Eliminate the use of secured, financial conditions of pretrial release (cash, property or surety bond) that require a low-risk defendant to pay some amount of money in order to obtain release, while permitting high-risk defendants with the resources to pay their bond to leave jail unsupervised. Currently in Massachusetts there is no consistent process based on proven research for assessing whether someone is a danger to the community. Most of people held pretrial are not dangerous.
Implement, as an alternative to money bail, a statewide pretrial services system that utilizes an assessment of the person charged to determine if they will appear in court by implementing pre-trial supervision and referrals with community services options. This system utilizes a standard, validated pretrial screening tool at the initial court hearing at which the pretrial detention/release decision is made. Studies have shown that incarcerating low-risk defendants increases their likelihood for re-arrest and the probability that they will serve jail time.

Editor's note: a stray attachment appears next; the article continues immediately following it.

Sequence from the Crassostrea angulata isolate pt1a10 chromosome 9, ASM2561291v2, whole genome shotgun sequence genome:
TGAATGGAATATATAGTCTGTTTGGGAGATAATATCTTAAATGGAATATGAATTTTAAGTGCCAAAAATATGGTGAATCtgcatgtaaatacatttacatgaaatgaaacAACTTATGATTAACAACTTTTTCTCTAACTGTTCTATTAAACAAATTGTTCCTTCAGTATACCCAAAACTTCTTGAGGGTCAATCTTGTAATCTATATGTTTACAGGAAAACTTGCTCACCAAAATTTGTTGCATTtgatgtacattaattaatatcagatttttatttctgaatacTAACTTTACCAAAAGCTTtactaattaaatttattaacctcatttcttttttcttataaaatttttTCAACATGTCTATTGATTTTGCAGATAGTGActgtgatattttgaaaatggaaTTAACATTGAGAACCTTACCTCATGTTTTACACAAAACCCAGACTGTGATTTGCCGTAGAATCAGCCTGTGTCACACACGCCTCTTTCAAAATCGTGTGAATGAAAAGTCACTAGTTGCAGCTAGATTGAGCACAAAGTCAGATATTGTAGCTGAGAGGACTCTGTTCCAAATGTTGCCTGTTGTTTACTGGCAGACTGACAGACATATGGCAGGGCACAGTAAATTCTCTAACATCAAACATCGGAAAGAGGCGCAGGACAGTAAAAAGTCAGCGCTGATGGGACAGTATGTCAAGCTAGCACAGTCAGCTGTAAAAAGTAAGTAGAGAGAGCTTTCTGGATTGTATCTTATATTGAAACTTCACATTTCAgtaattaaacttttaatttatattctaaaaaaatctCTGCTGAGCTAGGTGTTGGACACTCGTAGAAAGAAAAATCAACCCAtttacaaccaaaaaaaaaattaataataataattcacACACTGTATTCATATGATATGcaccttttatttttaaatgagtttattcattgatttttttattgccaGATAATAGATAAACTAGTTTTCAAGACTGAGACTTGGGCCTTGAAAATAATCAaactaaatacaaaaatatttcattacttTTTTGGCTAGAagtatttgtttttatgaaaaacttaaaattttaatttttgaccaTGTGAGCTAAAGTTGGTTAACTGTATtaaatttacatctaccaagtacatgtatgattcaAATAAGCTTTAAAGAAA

Launch pretrial diversion programs statewide.
Mandate an annual statewide jail report on the men and women held pretrial that provides data analysis and outcome measures related to pretrial and post-adjudication policies and practices. Require that an analysis of this data be made prior to the authorization of building any new jail or prison. A shared jail management database system would ensure consistency in data collection on men and women held pretrial across the state. This information does not exist now.
Enact legislation that allows pretrial release for individuals being held on parole or probation holds, many of whom have not been arrested for any new crime. Men and women held pretrial are often more than half of the population in county jails.
For more information on our platform, please visit our Sharable Content page.